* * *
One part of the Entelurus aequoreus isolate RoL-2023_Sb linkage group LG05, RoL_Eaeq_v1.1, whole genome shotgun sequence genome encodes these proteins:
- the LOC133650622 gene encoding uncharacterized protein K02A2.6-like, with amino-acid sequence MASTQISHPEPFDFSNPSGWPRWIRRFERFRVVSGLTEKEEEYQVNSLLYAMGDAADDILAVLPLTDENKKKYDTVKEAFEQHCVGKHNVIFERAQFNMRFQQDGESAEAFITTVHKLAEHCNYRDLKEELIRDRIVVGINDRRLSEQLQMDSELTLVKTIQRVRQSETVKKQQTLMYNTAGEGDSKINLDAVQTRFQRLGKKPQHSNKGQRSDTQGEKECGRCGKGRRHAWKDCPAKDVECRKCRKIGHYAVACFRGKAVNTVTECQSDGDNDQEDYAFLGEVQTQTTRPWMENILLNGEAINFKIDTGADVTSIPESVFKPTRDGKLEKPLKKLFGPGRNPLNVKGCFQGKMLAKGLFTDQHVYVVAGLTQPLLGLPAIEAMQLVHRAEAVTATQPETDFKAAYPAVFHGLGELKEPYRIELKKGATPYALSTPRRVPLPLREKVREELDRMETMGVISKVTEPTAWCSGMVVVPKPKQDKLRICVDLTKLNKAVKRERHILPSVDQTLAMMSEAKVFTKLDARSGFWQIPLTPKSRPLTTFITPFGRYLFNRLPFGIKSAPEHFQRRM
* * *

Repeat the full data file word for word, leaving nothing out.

One part of the Entelurus aequoreus isolate RoL-2023_Sb linkage group LG05, RoL_Eaeq_v1.1, whole genome shotgun sequence genome encodes these proteins:
- the LOC133650622 gene encoding uncharacterized protein K02A2.6-like, with amino-acid sequence MASTQISHPEPFDFSNPSGWPRWIRRFERFRVVSGLTEKEEEYQVNSLLYAMGDAADDILAVLPLTDENKKKYDTVKEAFEQHCVGKHNVIFERAQFNMRFQQDGESAEAFITTVHKLAEHCNYRDLKEELIRDRIVVGINDRRLSEQLQMDSELTLVKTIQRVRQSETVKKQQTLMYNTAGEGDSKINLDAVQTRFQRLGKKPQHSNKGQRSDTQGEKECGRCGKGRRHAWKDCPAKDVECRKCRKIGHYAVACFRGKAVNTVTECQSDGDNDQEDYAFLGEVQTQTTRPWMENILLNGEAINFKIDTGADVTSIPESVFKPTRDGKLEKPLKKLFGPGRNPLNVKGCFQGKMLAKGLFTDQHVYVVAGLTQPLLGLPAIEAMQLVHRAEAVTATQPETDFKAAYPAVFHGLGELKEPYRIELKKGATPYALSTPRRVPLPLREKVREELDRMETMGVISKVTEPTAWCSGMVVVPKPKQDKLRICVDLTKLNKAVKRERHILPSVDQTLAMMSEAKVFTKLDARSGFWQIPLTPKSRPLTTFITPFGRYLFNRLPFGIKSAPEHFQRRM